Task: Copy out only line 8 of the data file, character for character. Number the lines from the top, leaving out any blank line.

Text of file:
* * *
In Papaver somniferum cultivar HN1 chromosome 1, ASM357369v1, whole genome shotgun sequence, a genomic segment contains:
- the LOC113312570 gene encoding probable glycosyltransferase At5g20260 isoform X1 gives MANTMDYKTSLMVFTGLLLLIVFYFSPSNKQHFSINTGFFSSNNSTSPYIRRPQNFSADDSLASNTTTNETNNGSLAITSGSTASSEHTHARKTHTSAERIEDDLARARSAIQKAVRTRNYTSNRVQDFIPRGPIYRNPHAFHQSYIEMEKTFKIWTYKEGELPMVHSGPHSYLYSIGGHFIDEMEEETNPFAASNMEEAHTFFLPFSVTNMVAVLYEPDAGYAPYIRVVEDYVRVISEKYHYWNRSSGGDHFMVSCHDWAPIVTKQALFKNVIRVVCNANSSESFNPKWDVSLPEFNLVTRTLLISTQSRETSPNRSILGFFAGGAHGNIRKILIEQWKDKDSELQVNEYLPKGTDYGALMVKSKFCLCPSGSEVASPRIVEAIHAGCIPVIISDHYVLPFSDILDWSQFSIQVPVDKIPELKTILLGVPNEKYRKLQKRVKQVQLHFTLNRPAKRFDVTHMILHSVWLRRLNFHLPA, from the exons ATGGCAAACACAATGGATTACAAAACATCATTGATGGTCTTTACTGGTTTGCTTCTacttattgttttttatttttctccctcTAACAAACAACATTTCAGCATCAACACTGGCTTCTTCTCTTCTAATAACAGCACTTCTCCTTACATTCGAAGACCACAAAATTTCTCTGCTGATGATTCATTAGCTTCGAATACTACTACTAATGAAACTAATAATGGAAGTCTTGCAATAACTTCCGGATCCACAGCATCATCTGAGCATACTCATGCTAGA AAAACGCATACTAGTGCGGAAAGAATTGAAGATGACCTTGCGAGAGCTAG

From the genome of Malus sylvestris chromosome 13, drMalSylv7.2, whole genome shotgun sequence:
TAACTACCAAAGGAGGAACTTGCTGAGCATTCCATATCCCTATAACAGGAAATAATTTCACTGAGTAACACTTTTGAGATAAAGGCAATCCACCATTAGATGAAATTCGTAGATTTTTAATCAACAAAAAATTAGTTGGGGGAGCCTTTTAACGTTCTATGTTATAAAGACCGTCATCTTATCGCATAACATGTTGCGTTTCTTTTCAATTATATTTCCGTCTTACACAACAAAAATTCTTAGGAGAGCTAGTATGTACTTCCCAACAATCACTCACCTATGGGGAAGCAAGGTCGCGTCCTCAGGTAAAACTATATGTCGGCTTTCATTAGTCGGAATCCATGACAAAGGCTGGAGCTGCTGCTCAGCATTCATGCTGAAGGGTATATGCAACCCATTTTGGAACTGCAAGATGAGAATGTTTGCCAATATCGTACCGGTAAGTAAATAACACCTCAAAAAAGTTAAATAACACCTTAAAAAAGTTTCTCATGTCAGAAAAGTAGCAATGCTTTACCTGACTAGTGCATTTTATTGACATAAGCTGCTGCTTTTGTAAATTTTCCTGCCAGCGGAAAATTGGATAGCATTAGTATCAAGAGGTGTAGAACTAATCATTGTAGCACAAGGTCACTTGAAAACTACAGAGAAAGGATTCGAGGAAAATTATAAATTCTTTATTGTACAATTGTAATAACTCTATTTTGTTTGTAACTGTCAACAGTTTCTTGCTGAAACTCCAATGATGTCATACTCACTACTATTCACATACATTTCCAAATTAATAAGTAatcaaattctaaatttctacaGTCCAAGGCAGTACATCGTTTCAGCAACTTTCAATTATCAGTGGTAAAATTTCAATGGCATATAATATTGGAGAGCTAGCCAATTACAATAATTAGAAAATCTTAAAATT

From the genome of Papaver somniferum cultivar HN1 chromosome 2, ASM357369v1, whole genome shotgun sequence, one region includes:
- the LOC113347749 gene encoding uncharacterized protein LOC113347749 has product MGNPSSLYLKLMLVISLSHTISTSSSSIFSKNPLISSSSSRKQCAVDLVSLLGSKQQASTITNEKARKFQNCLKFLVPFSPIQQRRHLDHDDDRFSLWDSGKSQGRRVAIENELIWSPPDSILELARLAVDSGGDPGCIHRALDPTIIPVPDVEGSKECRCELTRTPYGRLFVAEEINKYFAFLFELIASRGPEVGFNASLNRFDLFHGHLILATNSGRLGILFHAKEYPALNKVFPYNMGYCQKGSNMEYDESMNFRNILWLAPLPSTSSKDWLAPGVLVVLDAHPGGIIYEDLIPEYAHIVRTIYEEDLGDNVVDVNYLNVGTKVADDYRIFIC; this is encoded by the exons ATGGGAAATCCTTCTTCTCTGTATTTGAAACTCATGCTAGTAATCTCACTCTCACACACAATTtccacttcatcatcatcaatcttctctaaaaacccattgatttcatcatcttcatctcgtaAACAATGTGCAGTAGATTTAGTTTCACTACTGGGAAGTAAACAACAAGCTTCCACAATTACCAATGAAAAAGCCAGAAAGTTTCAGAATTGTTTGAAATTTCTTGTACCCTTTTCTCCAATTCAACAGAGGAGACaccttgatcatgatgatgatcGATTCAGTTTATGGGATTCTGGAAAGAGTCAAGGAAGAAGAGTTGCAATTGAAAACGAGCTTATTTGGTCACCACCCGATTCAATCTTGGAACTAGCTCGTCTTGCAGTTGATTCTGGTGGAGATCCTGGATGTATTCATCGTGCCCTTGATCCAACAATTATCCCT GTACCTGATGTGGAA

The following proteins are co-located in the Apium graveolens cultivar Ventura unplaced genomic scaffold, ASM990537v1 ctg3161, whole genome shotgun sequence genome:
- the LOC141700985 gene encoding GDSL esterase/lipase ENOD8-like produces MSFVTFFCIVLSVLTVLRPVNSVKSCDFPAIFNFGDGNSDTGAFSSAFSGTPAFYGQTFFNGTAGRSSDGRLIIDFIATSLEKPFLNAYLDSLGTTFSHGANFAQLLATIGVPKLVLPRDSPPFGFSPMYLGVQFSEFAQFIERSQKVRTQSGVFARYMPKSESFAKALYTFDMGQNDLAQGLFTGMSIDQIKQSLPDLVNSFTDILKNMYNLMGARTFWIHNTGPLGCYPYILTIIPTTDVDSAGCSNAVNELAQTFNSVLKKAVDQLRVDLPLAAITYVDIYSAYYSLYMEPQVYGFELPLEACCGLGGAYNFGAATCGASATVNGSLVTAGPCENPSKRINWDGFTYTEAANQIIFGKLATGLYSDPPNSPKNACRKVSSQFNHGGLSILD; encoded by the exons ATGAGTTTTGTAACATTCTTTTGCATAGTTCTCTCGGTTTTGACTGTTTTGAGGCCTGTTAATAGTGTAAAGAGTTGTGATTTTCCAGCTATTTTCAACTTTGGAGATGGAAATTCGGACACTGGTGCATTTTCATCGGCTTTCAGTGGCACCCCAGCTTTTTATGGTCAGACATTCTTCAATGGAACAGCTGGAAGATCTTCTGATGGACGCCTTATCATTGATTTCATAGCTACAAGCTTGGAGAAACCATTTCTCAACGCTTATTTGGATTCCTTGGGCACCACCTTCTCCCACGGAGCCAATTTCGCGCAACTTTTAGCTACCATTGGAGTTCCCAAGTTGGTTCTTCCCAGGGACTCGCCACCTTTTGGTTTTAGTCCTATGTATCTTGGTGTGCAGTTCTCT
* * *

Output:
- the LOC141700985 gene encoding GDSL esterase/lipase ENOD8-like produces MSFVTFFCIVLSVLTVLRPVNSVKSCDFPAIFNFGDGNSDTGAFSSAFSGTPAFYGQTFFNGTAGRSSDGRLIIDFIATSLEKPFLNAYLDSLGTTFSHGANFAQLLATIGVPKLVLPRDSPPFGFSPMYLGVQFSEFAQFIERSQKVRTQSGVFARYMPKSESFAKALYTFDMGQNDLAQGLFTGMSIDQIKQSLPDLVNSFTDILKNMYNLMGARTFWIHNTGPLGCYPYILTIIPTTDVDSAGCSNAVNELAQTFNSVLKKAVDQLRVDLPLAAITYVDIYSAYYSLYMEPQVYGFELPLEACCGLGGAYNFGAATCGASATVNGSLVTAGPCENPSKRINWDGFTYTEAANQIIFGKLATGLYSDPPNSPKNACRKVSSQFNHGGLSILD; encoded by the exons ATGAGTTTTGTAACATTCTTTTGCATAGTTCTCTCGGTTTTGACTGTTTTGAGGCCTGTTAATAGTGTAAAGAGTTGTGATTTTCCAGCTATTTTCAACTTTGGAGATGGAAATTCGGACACTGGTGCATTTTCATCGGCTTTCAGTGGCACCCCAGCTTTTTATGGTCAGACATTCTTCAATGGAACAGCTGGAAGATCTTCTGATGGACGCCTTATCATTGATTTCATAGCTACAAGCTTGGAGAAACCATTTCTCAACGCTTATTTGGATTCCTTGGGCACCACCTTCTCCCACGGAGCCAATTTCGCGCAACTTTTAGCTACCATTGGAGTTCCCAAGTTGGTTCTTCCCAGGGACTCGCCACCTTTTGGTTTTAGTCCTATGTATCTTGGTGTGCAGTTCTCT